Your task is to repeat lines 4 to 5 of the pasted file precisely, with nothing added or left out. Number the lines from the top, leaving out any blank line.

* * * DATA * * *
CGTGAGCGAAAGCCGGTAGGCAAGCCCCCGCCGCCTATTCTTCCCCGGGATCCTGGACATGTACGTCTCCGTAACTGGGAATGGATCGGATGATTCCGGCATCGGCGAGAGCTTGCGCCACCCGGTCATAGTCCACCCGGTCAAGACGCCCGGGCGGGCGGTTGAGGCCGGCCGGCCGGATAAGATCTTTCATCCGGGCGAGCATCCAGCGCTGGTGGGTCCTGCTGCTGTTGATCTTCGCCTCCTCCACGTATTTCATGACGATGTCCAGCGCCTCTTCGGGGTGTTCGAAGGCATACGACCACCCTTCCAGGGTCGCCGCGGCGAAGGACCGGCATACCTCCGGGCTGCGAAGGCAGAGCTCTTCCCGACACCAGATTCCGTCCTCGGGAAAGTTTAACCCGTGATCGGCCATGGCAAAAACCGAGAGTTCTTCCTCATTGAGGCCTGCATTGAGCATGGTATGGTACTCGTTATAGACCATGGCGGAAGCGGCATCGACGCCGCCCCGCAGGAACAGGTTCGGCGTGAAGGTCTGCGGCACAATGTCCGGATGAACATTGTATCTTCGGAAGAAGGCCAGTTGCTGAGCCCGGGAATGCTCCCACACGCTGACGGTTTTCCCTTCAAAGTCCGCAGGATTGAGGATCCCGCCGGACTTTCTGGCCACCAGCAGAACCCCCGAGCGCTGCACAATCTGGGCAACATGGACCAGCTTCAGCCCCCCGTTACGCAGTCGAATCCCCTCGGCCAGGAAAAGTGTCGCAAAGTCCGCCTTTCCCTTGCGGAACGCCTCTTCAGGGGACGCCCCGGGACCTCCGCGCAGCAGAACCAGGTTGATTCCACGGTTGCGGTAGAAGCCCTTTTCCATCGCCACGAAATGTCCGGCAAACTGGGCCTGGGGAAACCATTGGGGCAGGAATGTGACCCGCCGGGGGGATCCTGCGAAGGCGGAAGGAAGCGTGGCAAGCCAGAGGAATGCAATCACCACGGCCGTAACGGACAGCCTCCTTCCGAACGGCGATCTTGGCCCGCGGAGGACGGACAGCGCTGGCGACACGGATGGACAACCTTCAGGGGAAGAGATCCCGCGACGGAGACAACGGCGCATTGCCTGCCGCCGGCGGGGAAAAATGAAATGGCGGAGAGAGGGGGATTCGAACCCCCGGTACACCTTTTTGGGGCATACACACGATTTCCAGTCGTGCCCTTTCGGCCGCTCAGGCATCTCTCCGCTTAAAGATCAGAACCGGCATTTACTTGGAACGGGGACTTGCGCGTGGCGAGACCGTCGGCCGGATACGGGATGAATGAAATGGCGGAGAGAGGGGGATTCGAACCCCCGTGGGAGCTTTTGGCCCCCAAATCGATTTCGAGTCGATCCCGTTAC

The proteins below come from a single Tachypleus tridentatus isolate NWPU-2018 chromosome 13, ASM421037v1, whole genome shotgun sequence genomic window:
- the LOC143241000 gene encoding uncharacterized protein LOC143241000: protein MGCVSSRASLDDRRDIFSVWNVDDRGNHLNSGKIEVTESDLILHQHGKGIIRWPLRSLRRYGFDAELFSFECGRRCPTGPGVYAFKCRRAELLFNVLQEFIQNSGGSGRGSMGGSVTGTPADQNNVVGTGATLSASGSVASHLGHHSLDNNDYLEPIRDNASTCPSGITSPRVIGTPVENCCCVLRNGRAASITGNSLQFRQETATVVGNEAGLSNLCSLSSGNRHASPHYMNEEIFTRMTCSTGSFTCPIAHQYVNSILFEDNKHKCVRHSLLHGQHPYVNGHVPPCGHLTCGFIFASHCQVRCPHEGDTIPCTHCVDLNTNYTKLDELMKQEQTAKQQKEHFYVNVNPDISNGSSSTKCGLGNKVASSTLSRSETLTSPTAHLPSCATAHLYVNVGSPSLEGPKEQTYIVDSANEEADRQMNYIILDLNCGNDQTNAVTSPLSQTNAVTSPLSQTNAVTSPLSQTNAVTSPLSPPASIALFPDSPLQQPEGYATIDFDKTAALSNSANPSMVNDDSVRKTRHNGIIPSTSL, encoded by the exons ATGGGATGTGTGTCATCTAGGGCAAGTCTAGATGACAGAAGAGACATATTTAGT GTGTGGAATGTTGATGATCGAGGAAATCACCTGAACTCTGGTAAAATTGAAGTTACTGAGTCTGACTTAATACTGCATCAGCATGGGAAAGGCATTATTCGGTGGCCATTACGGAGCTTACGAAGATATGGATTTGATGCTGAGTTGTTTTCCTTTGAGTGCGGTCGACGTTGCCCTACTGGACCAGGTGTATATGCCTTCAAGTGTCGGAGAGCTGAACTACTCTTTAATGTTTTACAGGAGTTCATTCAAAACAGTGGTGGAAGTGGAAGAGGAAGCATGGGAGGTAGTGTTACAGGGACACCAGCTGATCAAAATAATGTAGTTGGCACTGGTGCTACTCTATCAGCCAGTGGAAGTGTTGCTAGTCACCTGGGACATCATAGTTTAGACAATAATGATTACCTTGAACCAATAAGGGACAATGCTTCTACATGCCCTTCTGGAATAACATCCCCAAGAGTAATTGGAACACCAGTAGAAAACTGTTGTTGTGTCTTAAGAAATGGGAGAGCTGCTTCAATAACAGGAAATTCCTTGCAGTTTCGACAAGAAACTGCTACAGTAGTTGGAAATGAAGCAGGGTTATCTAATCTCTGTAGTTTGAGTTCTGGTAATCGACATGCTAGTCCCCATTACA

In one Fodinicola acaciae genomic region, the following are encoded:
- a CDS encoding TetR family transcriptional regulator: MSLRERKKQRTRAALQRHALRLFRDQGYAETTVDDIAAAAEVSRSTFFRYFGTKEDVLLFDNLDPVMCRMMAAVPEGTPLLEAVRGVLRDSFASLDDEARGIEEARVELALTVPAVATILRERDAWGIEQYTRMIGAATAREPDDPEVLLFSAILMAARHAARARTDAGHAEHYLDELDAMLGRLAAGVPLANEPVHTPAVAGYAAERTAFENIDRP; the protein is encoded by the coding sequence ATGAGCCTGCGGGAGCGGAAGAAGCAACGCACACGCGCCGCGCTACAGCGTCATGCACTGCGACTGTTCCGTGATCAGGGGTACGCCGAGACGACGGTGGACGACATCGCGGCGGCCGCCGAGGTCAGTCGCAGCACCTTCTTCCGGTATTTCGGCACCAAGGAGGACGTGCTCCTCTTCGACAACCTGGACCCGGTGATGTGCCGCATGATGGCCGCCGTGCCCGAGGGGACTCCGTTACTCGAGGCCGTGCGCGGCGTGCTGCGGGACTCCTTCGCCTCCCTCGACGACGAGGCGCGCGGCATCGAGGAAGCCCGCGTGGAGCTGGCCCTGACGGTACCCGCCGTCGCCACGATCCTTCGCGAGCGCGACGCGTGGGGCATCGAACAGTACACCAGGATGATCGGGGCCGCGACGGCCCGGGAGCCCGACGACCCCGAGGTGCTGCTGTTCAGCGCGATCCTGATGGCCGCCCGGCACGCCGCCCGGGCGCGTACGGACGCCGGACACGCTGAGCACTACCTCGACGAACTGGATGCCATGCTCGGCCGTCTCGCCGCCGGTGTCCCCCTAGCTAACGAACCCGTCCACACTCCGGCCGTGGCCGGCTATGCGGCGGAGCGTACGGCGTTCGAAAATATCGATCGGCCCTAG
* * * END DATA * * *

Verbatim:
In one Fodinicola acaciae genomic region, the following are encoded:
- a CDS encoding TetR family transcriptional regulator: MSLRERKKQRTRAALQRHALRLFRDQGYAETTVDDIAAAAEVSRSTFFRYFGTKEDVLLFDNLDPVMCRMMAAVPEGTPLLEAVRGVLRDSFASLDDEARGIEEARVELALTVPAVATILRERDAWGIEQYTRMIGAATAREPDDPEVLLFSAILMAARHAARARTDAGHAEHYLDELDAMLGRLAAGVPLANEPVHTPAVAGYAAERTAFENIDRP; the protein is encoded by the coding sequence ATGAGCCTGCGGGAGCGGAAGAAGCAACGCACACGCGCCGCGCTACAGCGTCATGCACTGCGACTGTTCCGTGATCAGGGGTACGCCGAGACGACGGTGGACGACATCGCGGCGGCCGCCGAGGTCAGTCGCAGCACCTTCTTCCGGTATTTCGGCACCAAGGAGGACGTGCTCCTCTTCGACAACCTGGACCCGGTGATGTGCCGCATGATGGCCGCCGTGCCCGAGGGGACTCCGTTACTCGAGGCCGTGCGCGGCGTGCTGCGGGACTCCTTCGCCTCCCTCGACGACGAGGCGCGCGGCATCGAGGAAGCCCGCGTGGAGCTGGCCCTGACGGTACCCGCCGTCGCCACGATCCTTCGCGAGCGCGACGCGTGGGGCATCGAACAGTACACCAGGATGATCGGGGCCGCGACGGCCCGGGAGCCCGACGACCCCGAGGTGCTGCTGTTCAGCGCGATCCTGATGGCCGCCCGGCACGCCGCCCGGGCGCGTACGGACGCCGGACACGCTGAGCACTACCTCGACGAACTGGATGCCATGCTCGGCCGTCTCGCCGCCGGTGTCCCCCTAGCTAACGAACCCGTCCACACTCCGGCCGTGGCCGGCTATGCGGCGGAGCGTACGGCGTTCGAAAATATCGATCGGCCCTAG